# Prove $\pi$-$\lambda$ theorem from Monotone Class Theorem

I am trying to solve this exercise from Billingsley's Probability and Measure

Exercise 3.12 Deduce the $$\pi-\lambda$$ theorem from the monotone class theorem by showing directly that, if a $$\lambda$$-system $$\mathscr{L}$$ contains a $$\pi$$-system $$\mathscr{P}$$, then $$\mathscr{L}$$ also contains the field generated by $$\mathscr{P}$$.

Here is what I have come up with:

The monotone class theorem applies to an (algebra/field). Therefore, we need some field to apply it to and not just a $$\pi$$-system. The natural choice would be the field (not $$\sigma$$-field) generated by $$\mathscr{P}$$. We also need some monotone class. We claim that $$\mathscr{L}$$ is a monotone class. Using the alternate axiom $$(\lambda'_2)$$ which says that $$A,B \in \mathscr{L}$$ and $$A\subset B$$ imply $$B\setminus A = \mathscr{L}$$, we can easily show that $$\mathscr{L}$$ is closed under monotone unions and intersections. To see this, fix $$A_1,A_2,\dots,\in \mathscr{L}$$ where $$A_n \uparrow A$$. Then define the sets $$B_1=A_1$$ $$B_2=A_2\setminus B_1$$ , $$B_3=A_3\setminus B_1 \cup B_2$$ and so on which are elements of $$\mathscr{L}$$ by $$(\lambda_2')$$. Then $$B_1\cup B_2 \cup \dots$$ are all disjoint so by $$(\lambda_3)$$ which says that $$A_1,A_2,\dots, \in \mathscr{L}$$ and $$A_n\cap A_m=\emptyset$$ for $$m\neq n$$ imply $$\bigcup_n \in \mathscr{L}$$, we conclude that $$\mathscr{L}$$ is closed under increasing unions. The proof for decreasing unions is similar. Now to use the monotone class theorem, we finally need to show that the field generated by $$\mathscr{P}$$ is a subset of $$\mathscr{L}$$. This holds by minimality of the field generated by $$\mathscr{P}$$ because $$\mathscr{L}$$ is a field. To see this, it is closed under complements as it is a $$\lambda$$-system, it contains $$\Omega$$ as it is a $$\lambda$$-system, but I am not sure how to show $$A\cup B\in \mathscr{L}$$. What can I do from here to show this fact? Is it even true?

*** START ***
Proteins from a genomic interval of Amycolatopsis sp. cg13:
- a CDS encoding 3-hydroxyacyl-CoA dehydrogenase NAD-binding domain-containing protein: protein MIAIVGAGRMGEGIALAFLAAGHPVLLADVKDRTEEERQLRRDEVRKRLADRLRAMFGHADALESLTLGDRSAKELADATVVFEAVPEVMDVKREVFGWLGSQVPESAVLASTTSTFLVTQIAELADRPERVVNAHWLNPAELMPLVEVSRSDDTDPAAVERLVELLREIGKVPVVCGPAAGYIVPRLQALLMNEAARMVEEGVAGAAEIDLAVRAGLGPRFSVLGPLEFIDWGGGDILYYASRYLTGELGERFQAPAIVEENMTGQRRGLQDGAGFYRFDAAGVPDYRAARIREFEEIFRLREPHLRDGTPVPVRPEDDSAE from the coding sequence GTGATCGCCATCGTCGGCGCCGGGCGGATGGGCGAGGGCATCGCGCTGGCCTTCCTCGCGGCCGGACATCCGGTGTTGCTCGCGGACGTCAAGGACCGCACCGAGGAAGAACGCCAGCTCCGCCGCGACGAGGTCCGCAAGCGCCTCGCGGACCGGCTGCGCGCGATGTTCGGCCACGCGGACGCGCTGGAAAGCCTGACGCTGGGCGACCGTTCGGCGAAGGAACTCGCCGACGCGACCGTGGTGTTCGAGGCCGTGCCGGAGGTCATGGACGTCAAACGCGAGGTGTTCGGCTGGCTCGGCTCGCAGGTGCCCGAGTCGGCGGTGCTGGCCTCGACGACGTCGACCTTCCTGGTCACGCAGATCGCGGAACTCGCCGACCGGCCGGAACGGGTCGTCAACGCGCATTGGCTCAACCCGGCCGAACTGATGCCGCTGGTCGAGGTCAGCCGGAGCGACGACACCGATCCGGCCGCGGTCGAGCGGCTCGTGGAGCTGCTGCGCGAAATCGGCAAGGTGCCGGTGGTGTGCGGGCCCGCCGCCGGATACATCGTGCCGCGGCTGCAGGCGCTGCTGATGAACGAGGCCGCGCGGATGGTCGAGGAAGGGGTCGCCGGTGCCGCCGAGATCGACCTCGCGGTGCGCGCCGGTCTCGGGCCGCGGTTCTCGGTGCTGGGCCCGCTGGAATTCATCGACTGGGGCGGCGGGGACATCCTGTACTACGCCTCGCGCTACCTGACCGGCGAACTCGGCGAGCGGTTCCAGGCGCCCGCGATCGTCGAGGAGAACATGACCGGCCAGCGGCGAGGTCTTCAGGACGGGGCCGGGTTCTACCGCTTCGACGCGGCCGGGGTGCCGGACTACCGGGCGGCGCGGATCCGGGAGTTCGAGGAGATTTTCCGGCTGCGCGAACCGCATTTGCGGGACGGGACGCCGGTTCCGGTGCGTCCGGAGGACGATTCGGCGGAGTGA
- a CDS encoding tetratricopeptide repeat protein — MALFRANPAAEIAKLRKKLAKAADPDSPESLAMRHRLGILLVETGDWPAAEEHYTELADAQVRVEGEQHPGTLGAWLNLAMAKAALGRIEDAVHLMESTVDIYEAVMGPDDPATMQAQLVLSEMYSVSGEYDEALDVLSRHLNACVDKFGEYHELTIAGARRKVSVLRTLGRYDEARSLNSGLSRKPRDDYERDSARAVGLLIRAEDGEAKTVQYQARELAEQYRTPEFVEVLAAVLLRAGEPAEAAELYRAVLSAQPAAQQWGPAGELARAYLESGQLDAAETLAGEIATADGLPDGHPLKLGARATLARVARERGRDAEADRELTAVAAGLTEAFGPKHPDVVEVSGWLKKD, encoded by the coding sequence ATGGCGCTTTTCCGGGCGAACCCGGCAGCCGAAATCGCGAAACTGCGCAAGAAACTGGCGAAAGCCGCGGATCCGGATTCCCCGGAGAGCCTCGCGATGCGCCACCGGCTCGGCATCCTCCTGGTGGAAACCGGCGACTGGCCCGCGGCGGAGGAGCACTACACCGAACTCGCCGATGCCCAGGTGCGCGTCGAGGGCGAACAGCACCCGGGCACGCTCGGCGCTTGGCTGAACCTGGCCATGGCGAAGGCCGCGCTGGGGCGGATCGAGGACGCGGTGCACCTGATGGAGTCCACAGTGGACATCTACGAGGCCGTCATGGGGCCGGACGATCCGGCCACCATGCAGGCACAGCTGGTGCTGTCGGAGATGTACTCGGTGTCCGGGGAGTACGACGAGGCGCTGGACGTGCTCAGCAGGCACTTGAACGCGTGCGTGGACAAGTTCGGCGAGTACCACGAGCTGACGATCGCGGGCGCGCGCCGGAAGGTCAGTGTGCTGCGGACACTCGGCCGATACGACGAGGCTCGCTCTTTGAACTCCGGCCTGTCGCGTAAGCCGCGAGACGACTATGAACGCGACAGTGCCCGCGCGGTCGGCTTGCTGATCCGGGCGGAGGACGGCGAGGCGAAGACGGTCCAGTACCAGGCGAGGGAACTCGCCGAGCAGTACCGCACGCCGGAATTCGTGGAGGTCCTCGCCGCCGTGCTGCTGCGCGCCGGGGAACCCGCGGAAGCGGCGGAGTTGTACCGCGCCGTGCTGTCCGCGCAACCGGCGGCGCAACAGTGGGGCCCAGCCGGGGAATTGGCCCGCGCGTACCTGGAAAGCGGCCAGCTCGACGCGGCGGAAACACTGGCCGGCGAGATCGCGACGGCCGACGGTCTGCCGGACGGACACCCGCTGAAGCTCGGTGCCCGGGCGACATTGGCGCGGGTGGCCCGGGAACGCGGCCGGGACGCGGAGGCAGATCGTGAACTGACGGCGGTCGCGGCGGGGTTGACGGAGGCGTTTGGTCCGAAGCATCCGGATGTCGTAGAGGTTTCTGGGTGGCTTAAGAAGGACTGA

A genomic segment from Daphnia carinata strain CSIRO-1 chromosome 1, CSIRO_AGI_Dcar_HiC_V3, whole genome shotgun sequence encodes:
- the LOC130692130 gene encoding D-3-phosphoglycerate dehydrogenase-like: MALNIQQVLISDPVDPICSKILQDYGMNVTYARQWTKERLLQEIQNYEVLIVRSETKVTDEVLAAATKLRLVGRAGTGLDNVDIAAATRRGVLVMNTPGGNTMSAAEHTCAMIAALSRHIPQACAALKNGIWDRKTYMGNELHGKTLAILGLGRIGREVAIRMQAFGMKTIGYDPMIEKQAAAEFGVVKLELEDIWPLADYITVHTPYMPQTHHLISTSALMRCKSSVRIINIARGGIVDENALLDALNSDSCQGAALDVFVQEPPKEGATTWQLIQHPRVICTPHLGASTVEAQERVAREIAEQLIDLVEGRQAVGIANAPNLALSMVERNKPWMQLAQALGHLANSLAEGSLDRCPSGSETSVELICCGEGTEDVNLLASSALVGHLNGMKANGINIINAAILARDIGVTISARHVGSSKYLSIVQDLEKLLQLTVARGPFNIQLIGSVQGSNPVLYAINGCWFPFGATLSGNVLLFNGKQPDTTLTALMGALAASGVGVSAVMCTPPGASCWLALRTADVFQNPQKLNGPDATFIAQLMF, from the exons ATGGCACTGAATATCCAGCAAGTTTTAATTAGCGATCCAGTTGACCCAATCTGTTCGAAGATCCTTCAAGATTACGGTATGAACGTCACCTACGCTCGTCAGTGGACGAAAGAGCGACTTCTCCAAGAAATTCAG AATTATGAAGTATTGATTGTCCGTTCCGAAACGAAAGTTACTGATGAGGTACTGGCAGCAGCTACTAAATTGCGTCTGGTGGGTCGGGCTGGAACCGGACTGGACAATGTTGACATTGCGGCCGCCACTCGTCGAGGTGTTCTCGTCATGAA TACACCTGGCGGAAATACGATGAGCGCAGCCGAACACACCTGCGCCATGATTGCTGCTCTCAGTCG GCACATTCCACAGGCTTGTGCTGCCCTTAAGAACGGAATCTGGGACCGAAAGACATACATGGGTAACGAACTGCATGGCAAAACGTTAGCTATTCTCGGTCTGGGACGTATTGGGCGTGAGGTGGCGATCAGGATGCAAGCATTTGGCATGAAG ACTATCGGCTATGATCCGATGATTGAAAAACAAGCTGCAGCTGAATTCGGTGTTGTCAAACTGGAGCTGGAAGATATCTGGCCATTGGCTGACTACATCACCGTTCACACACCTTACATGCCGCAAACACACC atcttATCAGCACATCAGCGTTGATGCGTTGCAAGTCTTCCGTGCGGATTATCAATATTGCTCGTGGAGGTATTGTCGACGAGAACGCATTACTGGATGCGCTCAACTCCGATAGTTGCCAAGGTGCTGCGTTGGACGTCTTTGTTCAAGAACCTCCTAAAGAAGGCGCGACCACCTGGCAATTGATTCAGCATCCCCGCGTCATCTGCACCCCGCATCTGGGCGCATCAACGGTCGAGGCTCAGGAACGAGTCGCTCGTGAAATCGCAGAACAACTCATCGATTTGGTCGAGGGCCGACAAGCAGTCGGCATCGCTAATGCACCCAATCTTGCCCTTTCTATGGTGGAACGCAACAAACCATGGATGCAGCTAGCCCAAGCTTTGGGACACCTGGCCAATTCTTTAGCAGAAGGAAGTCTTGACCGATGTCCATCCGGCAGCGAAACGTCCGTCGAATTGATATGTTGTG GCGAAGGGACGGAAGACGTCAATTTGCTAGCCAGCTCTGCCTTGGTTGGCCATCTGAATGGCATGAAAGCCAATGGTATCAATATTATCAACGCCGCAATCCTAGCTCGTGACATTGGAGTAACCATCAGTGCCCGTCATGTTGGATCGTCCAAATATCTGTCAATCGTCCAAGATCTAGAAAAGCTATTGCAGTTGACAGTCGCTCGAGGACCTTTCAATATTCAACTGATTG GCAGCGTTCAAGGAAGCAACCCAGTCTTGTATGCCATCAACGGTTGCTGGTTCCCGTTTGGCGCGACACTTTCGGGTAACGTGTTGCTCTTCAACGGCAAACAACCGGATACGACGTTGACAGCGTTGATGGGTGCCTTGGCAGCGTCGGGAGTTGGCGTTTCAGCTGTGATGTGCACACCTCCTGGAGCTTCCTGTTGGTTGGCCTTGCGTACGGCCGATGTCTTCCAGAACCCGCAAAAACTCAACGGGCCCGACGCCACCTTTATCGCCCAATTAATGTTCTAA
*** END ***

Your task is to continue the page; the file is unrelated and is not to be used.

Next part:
Exercise 2.5(b). Let $$f(\mathscr{A})$$ be the field generated by a class $$\mathscr{A}$$ in $$\Omega$$. For nonempty $$\mathscr{A}$$, $$f(\mathscr{A})$$ is the class of sets of the form $$\bigcup_{i=1}^m\bigcap_{j=1}^{n_i}A_{ij},$$ where for each $$i$$ and $$j$$ either $$A_{ij}\in\mathscr{A}$$ or $$A_{ij}^c\in\mathscr{A}$$, and where the $$m$$ sets $$\bigcap_{j=1}^{n_i}A_{ij}$$, $$1\leq i\le m$$, are disjoint.
Now we prove Exercise 3.12. As was noticed by OP, it suffices to prove that $$f(\mathscr{P})\subset \mathscr{L}$$. Since $$\mathscr{L}$$ is closed under the disjoint unions, it suffices to prove that $$\bigcap_{j=1}^{n}P_{j}\in\mathscr{L}$$, where for each $$j$$ either $$P_j\in\mathscr{P}$$ or $$P_j^c\in\mathscr{P}$$. Without loss of generality, we assume that $$P_1^c,\cdots P_k^c\in \mathscr{P}$$ and $$P_{k+1},\cdots, P_n\in\mathscr{P}$$. Let $$P=P_{k+1}\cap\cdots\cap P_n\in\mathscr{P}$$ and $$A_j=P_j^c\in\mathscr{P}$$ for $$1\leq j\le k$$, then \begin{align*} \bigcap_{j=1}^{n}P_{j}&=P\cap A_1^c\cap A_2^c\cap\cdots\cap A_k^c=P\bigcap\left(A_1\cup A_2\cup \cdots \cup A_k\right)^c\\ &=P\setminus \left(P\cap\left(A_1\cup A_2\cup \cdots \cup A_k\right)\right)\\ &=P\setminus\left((P\cap A_1)\cup(P\cap A_2)\cup\cdots\cup(P\cap A_k)\right). \end{align*} Since $$\mathscr{L}$$ is closed under the formation of proper differences, it suffices to show that $$(P\cap A_1)\cup(P\cap A_2)\cup\cdots\cup(P\cap A_k)\in\mathscr{L}.\tag{1}$$ The key point is to write the above expression as a dijoint union of sets in $$\mathscr{L}$$. Indeed, we have \begin{align*} &(P\cap A_1)\cup(P\cap A_2)\cup\cdots\cup(P\cap A_k)\\&=(P\cap A_1)\cup((P\cap A_2)\setminus(P\cap A_1\cap A_2))\cup\cdots\cup((P\cap A_k)\setminus(P\cap A_1\cap A_2\cap\cdots\cap A_k)). \end{align*} Now since $$\mathscr{P}$$ is closed under finite intersections, $$\mathscr{L}$$ is closed under the formation of proper differences and the disjoint unions, we get $$(1)$$. Therefore, $$\bigcap_{j=1}^{n}P_{j}\in\mathscr{L}$$ and the proof is completed.